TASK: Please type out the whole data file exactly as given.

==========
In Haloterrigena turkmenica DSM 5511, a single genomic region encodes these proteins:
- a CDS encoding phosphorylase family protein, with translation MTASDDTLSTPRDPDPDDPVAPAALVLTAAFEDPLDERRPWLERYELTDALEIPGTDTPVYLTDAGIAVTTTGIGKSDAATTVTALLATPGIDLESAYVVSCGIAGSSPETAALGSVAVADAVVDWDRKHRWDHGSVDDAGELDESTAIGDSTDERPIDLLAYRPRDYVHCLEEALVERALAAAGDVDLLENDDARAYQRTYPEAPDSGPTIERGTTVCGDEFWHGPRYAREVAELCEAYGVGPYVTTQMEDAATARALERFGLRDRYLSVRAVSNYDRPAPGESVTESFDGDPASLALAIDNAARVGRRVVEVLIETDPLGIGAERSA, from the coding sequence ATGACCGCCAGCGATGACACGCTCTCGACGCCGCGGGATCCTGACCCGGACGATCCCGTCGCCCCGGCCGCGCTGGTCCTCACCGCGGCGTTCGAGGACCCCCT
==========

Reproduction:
In Haloterrigena turkmenica DSM 5511, a single genomic region encodes these proteins:
- a CDS encoding phosphorylase family protein, with translation MTASDDTLSTPRDPDPDDPVAPAALVLTAAFEDPLDERRPWLERYELTDALEIPGTDTPVYLTDAGIAVTTTGIGKSDAATTVTALLATPGIDLESAYVVSCGIAGSSPETAALGSVAVADAVVDWDRKHRWDHGSVDDAGELDESTAIGDSTDERPIDLLAYRPRDYVHCLEEALVERALAAAGDVDLLENDDARAYQRTYPEAPDSGPTIERGTTVCGDEFWHGPRYAREVAELCEAYGVGPYVTTQMEDAATARALERFGLRDRYLSVRAVSNYDRPAPGESVTESFDGDPASLALAIDNAARVGRRVVEVLIETDPLGIGAERSA, from the coding sequence ATGACCGCCAGCGATGACACGCTCTCGACGCCGCGGGATCCTGACCCGGACGATCCCGTCGCCCCGGCCGCGCTGGTCCTCACCGCGGCGTTCGAGGACCCCCT